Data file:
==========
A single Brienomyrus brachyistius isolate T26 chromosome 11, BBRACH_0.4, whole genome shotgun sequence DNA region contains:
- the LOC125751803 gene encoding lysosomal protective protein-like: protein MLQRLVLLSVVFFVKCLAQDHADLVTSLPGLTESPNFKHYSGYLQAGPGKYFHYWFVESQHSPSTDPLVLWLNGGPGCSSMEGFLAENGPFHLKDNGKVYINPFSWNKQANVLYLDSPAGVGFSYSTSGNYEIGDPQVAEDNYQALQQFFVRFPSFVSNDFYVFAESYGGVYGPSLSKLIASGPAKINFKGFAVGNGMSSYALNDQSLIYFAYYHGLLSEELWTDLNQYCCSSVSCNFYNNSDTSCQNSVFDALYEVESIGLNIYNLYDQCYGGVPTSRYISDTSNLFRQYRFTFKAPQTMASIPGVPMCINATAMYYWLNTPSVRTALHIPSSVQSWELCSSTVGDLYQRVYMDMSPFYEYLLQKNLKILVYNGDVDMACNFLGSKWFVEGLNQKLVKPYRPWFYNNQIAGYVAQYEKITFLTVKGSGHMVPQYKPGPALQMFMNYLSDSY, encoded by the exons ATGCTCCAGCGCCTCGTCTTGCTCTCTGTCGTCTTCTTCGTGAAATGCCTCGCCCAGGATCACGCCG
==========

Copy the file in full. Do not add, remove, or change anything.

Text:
A single Brienomyrus brachyistius isolate T26 chromosome 11, BBRACH_0.4, whole genome shotgun sequence DNA region contains:
- the LOC125751803 gene encoding lysosomal protective protein-like: protein MLQRLVLLSVVFFVKCLAQDHADLVTSLPGLTESPNFKHYSGYLQAGPGKYFHYWFVESQHSPSTDPLVLWLNGGPGCSSMEGFLAENGPFHLKDNGKVYINPFSWNKQANVLYLDSPAGVGFSYSTSGNYEIGDPQVAEDNYQALQQFFVRFPSFVSNDFYVFAESYGGVYGPSLSKLIASGPAKINFKGFAVGNGMSSYALNDQSLIYFAYYHGLLSEELWTDLNQYCCSSVSCNFYNNSDTSCQNSVFDALYEVESIGLNIYNLYDQCYGGVPTSRYISDTSNLFRQYRFTFKAPQTMASIPGVPMCINATAMYYWLNTPSVRTALHIPSSVQSWELCSSTVGDLYQRVYMDMSPFYEYLLQKNLKILVYNGDVDMACNFLGSKWFVEGLNQKLVKPYRPWFYNNQIAGYVAQYEKITFLTVKGSGHMVPQYKPGPALQMFMNYLSDSY, encoded by the exons ATGCTCCAGCGCCTCGTCTTGCTCTCTGTCGTCTTCTTCGTGAAATGCCTCGCCCAGGATCACGCCG